Producer Assistant: Producer Assistants are highly competent administrators who work closely with Producers throughout the production process, from script development and pre-production through to marketing and distribution. They must be well organized, highly flexible, and possess a good overview of the film production process. Producer Assistants may be either freelancers keen to learn about the business, or long-term employees of a production company. They occupy a privileged position, which offers great insight into the film making process, and this role should not be confused with that of a Production Assistant. If they rise to the challenge, Producer Assistants may come to wield considerable influence over the production.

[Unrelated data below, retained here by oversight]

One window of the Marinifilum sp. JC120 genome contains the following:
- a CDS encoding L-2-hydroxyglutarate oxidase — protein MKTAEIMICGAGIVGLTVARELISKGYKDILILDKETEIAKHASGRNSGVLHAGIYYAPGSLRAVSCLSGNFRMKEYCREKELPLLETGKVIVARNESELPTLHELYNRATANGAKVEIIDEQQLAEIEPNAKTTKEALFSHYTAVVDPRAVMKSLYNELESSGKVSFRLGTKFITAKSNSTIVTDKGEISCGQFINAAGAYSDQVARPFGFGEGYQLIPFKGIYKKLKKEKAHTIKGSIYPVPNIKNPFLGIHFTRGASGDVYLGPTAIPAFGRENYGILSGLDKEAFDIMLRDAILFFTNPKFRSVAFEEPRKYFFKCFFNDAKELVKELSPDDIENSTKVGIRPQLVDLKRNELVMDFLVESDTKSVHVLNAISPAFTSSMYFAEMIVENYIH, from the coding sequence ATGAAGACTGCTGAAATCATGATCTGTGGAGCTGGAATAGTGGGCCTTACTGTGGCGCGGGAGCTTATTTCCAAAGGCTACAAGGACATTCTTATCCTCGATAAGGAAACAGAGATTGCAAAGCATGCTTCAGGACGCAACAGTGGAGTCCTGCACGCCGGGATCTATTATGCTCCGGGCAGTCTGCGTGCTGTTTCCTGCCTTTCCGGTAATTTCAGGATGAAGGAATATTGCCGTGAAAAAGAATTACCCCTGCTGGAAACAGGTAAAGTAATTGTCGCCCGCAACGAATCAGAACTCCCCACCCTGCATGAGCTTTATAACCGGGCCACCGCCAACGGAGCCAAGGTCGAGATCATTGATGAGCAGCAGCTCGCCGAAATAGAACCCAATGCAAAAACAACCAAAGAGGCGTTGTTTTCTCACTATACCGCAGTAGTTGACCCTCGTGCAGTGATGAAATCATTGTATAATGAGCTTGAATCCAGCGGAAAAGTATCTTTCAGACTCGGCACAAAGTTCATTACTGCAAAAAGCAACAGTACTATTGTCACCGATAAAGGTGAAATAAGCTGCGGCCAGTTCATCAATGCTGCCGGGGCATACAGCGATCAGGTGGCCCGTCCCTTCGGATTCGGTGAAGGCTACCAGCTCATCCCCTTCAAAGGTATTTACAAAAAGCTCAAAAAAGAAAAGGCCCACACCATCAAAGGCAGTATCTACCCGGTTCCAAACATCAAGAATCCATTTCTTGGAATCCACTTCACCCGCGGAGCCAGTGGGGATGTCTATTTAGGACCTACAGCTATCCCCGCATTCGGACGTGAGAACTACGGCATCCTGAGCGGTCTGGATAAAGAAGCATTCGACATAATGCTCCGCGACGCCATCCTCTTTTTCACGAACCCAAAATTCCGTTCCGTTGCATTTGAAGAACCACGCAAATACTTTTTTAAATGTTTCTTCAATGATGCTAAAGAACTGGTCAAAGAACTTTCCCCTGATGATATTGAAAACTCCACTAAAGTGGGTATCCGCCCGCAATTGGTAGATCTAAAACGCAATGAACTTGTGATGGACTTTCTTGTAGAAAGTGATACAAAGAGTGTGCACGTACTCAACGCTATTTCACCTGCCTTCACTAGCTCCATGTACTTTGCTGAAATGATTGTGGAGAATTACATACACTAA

Writing Assistant: Serving as a writing assistant is a great way to get your foot in the door. The responsibilities of a writing assistant will based upon the writer’s preferences. Some duties may include editing, research, transcribing, or clerical duties (i.e. taking notes at studio meetings). Some writing assistants may also take on responsibilities similar to that of a personal assistant such as running errands or ordering lunch for the writer. Serving as a writing assistant can help you to learn a lot about the industry (i.e. how to create an effective pitch, how to work with producers etc.) as well as revision process. If you have a good working relationship with your supervisor, they may be willing to serve as your mentor by reading your work and referring it to producers and agents looking for new talent.